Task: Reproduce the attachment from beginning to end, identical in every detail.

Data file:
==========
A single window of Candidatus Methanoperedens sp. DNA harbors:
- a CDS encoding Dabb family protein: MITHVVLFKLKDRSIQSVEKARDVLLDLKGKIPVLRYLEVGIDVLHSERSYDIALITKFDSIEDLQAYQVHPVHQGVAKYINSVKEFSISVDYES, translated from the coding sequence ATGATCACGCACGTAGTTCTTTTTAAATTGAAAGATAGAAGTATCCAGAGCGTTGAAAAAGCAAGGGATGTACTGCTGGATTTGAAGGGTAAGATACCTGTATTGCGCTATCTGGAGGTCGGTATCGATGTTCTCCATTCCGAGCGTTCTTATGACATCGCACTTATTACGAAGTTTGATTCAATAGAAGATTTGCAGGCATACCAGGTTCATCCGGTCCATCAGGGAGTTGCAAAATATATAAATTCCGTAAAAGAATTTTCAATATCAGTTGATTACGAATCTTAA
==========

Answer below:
A single window of Candidatus Methanoperedens sp. DNA harbors:
- a CDS encoding Dabb family protein: MITHVVLFKLKDRSIQSVEKARDVLLDLKGKIPVLRYLEVGIDVLHSERSYDIALITKFDSIEDLQAYQVHPVHQGVAKYINSVKEFSISVDYES, translated from the coding sequence ATGATCACGCACGTAGTTCTTTTTAAATTGAAAGATAGAAGTATCCAGAGCGTTGAAAAAGCAAGGGATGTACTGCTGGATTTGAAGGGTAAGATACCTGTATTGCGCTATCTGGAGGTCGGTATCGATGTTCTCCATTCCGAGCGTTCTTATGACATCGCACTTATTACGAAGTTTGATTCAATAGAAGATTTGCAGGCATACCAGGTTCATCCGGTCCATCAGGGAGTTGCAAAATATATAAATTCCGTAAAAGAATTTTCAATATCAGTTGATTACGAATCTTAA